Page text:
A interfaith community vigil “To Stand with the Albany Jewish Community Center” was held on Thursday, Feb. 2, two days after the second bomb threat hoax at the Center in January Between 350-400 local people, according to the Albany police, stood in solidarity with the harassed Albany JCC. Interfaith leaders, representing various faith and ethnic groups and government officials, drew applause and cheers as they spoke.
Here are some of their comments:
Adam Chaskin, executive director Sidney Albert AJCC, said, “The Albany JCC has been serving this community for 101 years and has always been a safe place for everyone in the community to come and grow spiritually, mentally and physically. We are the ‘kitchen table’ of the community where everyone can gather around and have safe and meaningful conversations with each other no matter our backgrounds.”
Albany Mayor Kathy Sheehan said, “The Albany JCC has been a longstanding part of our community, a good neighbor and a place that is accepting of people from all races, religions and walks of life. I urge all of our residents to join me in extending my steadfast support for the Albany JCC.”
Rabbi David Eligberg, president of the Capital District Board of Rabbis and spiritual leader at Temple Israel, Albany, said, “The Torah demands that our response to those who would bring darkness into our society is to become a prism into which God’s light radiates into the world. And that standing together we create a cordon of kindness, which unites us.”
Imam Genghis Khan, Muslim Community of Schenectady and the Schenectady Clergy against Hate said, “You have been allies of Muslims in America through all our hard times now and before and we stand with you. From a synagogue in Texas giving its keys to a mosque that was burned to other acts of kindness, you’ve always been there for us and we stand for you. To the JCC — you serve everyone, the entire community, children of all faiths and un-labeled faiths.”
Pastor David Traynham, president of the Albany NAACP and pastor, New Horizons Church, Albany, said, “We are united as a region, and as people of various backgrounds, cultures and colors, We want every person to know, that as a religion, we have bound ourselves together as one, and let it be known that prejudice and hatred will not be tolerated in our city against any people’s group.”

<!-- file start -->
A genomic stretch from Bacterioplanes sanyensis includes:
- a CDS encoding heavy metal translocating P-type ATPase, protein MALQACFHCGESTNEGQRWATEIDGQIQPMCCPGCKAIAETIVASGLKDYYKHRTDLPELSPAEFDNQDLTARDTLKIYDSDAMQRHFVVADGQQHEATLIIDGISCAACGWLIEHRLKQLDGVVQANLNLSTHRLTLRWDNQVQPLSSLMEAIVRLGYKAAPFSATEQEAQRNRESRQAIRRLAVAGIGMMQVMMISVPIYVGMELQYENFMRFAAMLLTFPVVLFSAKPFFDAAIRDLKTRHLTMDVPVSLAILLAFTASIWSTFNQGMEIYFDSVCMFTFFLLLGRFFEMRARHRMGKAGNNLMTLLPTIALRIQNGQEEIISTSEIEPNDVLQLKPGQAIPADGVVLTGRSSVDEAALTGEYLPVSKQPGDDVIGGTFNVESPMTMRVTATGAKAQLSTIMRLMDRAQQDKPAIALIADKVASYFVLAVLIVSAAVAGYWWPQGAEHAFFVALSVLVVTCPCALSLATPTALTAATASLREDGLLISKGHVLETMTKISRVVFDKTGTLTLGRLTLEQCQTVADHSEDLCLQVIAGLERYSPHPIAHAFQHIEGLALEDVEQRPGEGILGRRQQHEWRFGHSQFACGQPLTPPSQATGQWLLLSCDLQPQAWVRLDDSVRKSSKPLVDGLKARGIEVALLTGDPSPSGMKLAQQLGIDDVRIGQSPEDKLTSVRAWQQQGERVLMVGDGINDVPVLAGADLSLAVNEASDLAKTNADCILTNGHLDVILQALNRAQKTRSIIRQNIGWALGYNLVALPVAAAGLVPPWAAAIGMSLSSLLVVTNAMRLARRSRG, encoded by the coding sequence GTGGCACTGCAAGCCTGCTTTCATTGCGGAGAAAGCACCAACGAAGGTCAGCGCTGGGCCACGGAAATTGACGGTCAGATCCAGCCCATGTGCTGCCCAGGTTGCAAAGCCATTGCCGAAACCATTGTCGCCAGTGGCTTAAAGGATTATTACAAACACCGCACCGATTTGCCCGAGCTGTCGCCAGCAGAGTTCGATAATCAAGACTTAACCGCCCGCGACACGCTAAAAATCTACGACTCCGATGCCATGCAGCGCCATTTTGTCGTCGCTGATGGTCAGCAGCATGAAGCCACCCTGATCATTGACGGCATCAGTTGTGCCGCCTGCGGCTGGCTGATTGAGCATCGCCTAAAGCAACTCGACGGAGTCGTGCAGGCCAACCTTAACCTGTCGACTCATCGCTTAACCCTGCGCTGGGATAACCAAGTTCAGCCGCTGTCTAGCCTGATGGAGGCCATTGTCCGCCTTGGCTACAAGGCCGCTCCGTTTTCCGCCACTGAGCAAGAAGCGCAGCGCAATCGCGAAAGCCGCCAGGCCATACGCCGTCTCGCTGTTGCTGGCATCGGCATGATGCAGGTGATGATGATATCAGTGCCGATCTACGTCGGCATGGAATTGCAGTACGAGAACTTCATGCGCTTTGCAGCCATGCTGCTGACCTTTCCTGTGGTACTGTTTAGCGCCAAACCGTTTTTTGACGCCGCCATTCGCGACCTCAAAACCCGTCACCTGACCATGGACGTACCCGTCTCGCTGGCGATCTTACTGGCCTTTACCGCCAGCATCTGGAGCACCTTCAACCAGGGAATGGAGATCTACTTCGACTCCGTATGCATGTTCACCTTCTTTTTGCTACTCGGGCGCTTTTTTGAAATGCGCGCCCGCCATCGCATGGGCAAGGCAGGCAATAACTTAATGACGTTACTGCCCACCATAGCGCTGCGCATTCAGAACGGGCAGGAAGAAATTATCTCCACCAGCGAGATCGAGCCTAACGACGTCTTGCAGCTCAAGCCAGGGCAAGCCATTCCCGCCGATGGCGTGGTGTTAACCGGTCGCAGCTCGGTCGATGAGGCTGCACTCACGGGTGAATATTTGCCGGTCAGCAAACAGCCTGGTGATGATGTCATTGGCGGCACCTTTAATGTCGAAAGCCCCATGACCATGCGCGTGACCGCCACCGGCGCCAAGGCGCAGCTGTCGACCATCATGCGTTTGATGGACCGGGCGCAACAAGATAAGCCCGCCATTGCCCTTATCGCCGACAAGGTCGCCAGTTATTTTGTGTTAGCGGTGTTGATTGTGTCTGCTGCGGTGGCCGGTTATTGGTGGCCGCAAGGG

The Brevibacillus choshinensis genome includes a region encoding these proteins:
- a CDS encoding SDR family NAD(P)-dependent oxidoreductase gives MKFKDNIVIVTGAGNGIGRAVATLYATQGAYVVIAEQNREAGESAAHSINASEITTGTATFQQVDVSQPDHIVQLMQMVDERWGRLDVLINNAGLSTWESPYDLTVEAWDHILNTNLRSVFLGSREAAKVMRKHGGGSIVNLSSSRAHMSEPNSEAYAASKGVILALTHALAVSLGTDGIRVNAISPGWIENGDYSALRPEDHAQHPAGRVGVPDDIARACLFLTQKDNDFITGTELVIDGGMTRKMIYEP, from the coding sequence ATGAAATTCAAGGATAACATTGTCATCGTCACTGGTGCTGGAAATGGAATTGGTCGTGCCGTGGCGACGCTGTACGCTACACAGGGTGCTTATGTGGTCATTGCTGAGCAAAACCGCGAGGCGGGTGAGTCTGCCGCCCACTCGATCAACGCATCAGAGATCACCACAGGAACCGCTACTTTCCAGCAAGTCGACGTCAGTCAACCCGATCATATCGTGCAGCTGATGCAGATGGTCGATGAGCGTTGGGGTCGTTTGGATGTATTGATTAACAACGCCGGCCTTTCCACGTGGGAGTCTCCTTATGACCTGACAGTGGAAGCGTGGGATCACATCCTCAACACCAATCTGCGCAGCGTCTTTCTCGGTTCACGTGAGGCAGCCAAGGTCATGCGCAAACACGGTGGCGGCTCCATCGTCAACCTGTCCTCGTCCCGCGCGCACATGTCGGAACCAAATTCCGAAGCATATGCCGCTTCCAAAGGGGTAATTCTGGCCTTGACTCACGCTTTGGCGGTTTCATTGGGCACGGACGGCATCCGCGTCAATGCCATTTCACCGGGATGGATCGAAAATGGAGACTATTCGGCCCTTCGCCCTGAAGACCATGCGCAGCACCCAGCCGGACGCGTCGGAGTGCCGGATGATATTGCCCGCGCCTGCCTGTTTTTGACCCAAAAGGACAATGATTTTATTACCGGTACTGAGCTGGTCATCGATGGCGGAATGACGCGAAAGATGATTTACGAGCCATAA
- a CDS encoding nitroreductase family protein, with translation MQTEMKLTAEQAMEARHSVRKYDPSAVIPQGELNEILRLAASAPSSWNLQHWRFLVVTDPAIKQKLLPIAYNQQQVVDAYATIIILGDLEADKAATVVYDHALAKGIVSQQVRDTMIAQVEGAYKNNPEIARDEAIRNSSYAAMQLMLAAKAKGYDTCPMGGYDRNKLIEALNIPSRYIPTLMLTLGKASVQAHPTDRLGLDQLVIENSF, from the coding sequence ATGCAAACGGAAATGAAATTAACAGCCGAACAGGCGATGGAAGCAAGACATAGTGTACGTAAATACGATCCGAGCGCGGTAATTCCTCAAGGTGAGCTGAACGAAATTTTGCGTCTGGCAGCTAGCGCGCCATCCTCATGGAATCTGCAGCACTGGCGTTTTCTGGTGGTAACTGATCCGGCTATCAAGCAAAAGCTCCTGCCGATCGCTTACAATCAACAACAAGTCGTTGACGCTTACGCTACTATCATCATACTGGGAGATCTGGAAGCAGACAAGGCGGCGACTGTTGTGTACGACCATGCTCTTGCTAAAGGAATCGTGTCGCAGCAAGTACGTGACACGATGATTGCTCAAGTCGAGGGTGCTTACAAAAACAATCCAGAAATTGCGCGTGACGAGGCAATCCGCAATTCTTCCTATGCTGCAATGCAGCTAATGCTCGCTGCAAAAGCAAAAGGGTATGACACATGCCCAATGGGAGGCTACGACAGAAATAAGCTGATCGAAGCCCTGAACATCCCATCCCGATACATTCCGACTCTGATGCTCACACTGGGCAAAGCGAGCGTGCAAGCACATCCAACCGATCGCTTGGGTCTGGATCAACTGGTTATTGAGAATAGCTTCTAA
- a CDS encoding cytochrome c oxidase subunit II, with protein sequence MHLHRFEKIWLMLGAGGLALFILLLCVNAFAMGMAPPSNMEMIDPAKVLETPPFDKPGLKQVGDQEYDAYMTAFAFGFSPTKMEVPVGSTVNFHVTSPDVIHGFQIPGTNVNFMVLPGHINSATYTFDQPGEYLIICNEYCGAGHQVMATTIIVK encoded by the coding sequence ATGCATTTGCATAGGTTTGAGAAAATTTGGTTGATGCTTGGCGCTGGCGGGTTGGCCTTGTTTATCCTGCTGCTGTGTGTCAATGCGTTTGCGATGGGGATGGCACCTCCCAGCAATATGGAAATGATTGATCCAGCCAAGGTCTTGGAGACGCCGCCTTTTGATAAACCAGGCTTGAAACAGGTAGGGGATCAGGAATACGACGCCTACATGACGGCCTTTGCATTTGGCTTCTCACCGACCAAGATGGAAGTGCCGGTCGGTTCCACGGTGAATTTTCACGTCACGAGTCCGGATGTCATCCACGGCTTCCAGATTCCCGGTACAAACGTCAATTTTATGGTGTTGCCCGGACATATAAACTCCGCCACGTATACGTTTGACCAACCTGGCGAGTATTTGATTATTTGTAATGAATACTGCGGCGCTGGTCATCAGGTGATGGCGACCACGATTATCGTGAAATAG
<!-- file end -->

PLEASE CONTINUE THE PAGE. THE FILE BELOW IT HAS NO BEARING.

Assemblywoman Pat Fahy of Albany said, “I was inspired by the “rapid response” and the overwhelming outpouring of support for the Sidney Albert JCC from interfaith leaders and the broader community across the Capital Region. It truly speaks to the character of a community I am proud to be a part of… I sent my kids to daycare here.”
Rabbi Deb Gordon, spiritual leader of Berith Sholom in Troy, said, “I am grateful we are here today because of what unites us —it is a commitment to justice to peace and to stand up against hate.”
Beth Martinez, Anti-Defamation League (ADL) education director for the Albany region said, “At ADL we know that the way to combat bias is through education. That’s why we are so excited to have 50 schools in the capital region enrolled in our No Place for Hate program, which recognizes schools for combating bias, bigotry and bullying. We know that love and acceptance can overcome hate.”
“Arranged in just 36 hours, the interfaith vigil for the Albany JCC showed what kind of community we are— one community standing together. It was inspiring to see so many people of different faiths, parents and children, holding signs supporting the JCC, said Shelly Shapiro, director of community relations of the Jewish Federation of Northeastern NY, and an organizer of the vigil.
The FBI is investigating the 65 bomb threats that hit JCCs and Jewish federations in three waves throughout January. The latest string of threats, targeting 17 JCCs across the country, occurred Tuesday, Jan. 31. The first two days of bomb threat hoaxes were Jan. 9 and 18.